Contrary to all the nonsense we have been fed by the mainstream media and by Arsenal’s uber bloggers, tweeters and podcasters, the recent transfer window was an unquestionable victory for Arsenal Football Club over the agents and speculators who literally have the Premier League by the bollocks.
One well-known Arsenal blogger described it as “shambolic” literally calling out the manager, CEO and owner as incompetent. This is a man who has never managed a professional football club in his life much less an outfit that has a turnover of over £300 million pounds+ annually. Yet he has the temerity to scold the owner who is a billionaire in his own right and not merely from owning sports franchises.
Where has modesty gone to? How about being reserved and conditional in your criticism of professionals in a business you have absolutely no expertise? Can you imagine a general practitioner criticizing a specialist much less a patient who has written a few blogs on alternative medicine? Words fail me.
Yet his cohorts, like obedient “Pavlovian” dogs, simply ran with the same message, only to a slightly a different tune. Yes, he is entitled to his opinion, but how long can he and the gang maintain credibility when they are repeatedly proven to be wrong. “End of an era” anyone?
In today’s blog I will demonstrate their analysis is flawed and so are their conclusions. Let us get back to basics. Arsenal Football Club has never relied on making transfers to become successful. This is exemplified by a 1925 advertisement for the position of football manager, that is nearly 100 years ago:
“Arsenal Football Club is open to receive applications for the position of TEAM MANAGER. He must be experienced and possess the highest qualifications for the post, both as to ability and personal character. Gentlemen whose sole ability to build up a good side depends on the payment of heavy and exhorbitant transfer fees need not apply.”
Every subsequent manager has publicly admitted that this is a fundamental policy of the club even despite years of lagging behind their more spendthrift rivals. The Arsene Wenger era has been no different. The current manager has consistently exceeded his top-4 rivals for the lowest net transfer spend vs league position. This is despite the explosion in transfer spending since the arrival of Roman Abramovich at Chelsea who according to David Dein “’parked Russian tanks on our lawn, firing £50 notes at us.”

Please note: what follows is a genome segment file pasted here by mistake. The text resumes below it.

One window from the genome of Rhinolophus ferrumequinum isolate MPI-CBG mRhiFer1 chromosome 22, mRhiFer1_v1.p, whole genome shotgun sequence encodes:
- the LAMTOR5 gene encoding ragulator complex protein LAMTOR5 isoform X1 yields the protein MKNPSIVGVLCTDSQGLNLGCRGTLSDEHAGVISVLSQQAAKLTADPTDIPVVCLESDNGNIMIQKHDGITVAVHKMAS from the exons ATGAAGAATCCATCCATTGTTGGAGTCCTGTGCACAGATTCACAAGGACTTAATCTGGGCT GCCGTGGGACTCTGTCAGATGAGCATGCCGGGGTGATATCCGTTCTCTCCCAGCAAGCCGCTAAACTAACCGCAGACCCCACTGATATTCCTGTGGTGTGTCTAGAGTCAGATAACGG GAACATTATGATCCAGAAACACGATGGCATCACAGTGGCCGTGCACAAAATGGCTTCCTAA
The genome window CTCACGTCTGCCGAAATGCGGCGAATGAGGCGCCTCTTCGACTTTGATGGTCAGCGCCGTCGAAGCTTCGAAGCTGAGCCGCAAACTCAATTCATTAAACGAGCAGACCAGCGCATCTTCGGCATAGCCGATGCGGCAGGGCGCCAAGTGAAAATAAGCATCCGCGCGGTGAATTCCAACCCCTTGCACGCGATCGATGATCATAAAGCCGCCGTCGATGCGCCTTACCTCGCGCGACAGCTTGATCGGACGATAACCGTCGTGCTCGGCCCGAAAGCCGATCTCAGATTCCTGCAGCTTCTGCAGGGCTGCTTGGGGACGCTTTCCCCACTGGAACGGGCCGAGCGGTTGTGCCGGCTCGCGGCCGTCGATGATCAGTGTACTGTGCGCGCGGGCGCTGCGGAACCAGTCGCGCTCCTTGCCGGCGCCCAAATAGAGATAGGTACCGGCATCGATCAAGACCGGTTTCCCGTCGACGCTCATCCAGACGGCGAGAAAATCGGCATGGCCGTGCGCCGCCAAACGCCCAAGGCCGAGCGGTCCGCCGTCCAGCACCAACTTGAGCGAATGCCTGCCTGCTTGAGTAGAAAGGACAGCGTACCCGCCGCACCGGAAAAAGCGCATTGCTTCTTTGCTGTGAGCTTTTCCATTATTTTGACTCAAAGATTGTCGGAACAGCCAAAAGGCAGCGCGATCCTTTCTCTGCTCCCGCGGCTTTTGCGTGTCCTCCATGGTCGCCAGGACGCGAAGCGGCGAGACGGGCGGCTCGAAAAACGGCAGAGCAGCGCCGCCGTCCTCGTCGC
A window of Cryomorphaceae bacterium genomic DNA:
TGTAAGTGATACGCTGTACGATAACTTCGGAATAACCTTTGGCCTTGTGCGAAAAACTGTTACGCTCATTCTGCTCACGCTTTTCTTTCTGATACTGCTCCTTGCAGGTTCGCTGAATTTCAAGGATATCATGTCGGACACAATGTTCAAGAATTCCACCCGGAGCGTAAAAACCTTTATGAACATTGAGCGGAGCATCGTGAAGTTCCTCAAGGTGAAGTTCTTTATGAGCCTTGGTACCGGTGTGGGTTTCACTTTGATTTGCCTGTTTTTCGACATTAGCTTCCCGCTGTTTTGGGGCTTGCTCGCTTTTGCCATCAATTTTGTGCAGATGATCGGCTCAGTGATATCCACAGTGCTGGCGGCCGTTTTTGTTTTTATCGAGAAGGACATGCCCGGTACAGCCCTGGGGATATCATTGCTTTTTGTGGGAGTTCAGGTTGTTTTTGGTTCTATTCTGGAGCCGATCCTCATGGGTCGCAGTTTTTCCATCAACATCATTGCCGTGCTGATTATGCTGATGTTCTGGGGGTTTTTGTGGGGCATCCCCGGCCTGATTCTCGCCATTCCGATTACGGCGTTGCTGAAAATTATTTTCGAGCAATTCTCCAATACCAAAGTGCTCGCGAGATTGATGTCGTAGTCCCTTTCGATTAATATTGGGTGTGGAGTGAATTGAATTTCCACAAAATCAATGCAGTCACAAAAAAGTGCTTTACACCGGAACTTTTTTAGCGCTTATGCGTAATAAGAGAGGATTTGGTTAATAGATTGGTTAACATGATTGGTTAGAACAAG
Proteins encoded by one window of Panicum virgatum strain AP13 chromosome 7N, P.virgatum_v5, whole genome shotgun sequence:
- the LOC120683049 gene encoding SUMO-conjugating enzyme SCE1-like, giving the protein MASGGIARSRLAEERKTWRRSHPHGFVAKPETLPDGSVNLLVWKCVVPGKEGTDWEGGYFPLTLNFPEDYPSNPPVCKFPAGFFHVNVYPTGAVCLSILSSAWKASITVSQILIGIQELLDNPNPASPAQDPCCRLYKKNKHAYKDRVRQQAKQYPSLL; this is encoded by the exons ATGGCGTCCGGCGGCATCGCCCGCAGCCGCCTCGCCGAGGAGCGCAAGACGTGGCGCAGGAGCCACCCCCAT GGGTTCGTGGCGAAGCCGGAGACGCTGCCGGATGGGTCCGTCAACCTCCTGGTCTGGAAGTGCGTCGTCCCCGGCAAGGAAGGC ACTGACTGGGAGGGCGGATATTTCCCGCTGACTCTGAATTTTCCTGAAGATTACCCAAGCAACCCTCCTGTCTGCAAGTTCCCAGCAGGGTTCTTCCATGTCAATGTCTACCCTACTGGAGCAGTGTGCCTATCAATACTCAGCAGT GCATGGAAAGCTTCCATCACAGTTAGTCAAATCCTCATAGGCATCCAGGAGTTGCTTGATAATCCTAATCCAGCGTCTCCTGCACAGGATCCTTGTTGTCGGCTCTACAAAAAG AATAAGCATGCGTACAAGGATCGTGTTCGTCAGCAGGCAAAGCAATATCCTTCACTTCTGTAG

This transfer window was no different and despite the honeyed pleas of agents and their mouthpieces in the media, including bloggers and so called legends of the club, Arsenal stood firm and refused to be fleeced by the parasites hanging unto professional football in general and the PL in particular.
We start from the known fact that markets are used for profit extraction. Any professional in the stock market or its facsimile use the selling of inventory as a method of deriving profits from buyers. Similarly the transfer window is an opportunity for selling clubs, and increasingly for agents and 3rd party owners, to extract profit from willing buyers for players they have a tradable interest. Money is flowing into the market from tv rights and from sugar daddy owners. Many clubs are compelled, often by subjective reasons, to use these cash inflows to acquire new players. The Qataris, for example, given their current economic and political confrontation with the Saudis and other Gulf States, are known to have an interest in raising their pr profile internationally. No wonder they were willing to make a big splash by funding the unprecedented $200 million acquisition by PSG of Neymar from Barcelona. The fact that last season PSG was 2nd in Ligue Une and made the last 8 of the champion’s league would suggest a club far from being uncompetitive. Up to the recent past, conventional wisdom would be they need only one or two modestly priced additions to guarantee an improvement in their standing.
Transfermarkt.co.uk provides sufficient data to indicate how much profit is being derived from the underlying value of the players. I focused on the top 100 transfers (ranked either by value or transfer value) at the end of the window. Not surprisingly, given the massive amounts of money sloshing around, the premier league was at the top in Europe for profit extraction.
Profit Extraction from Top 100 Transfers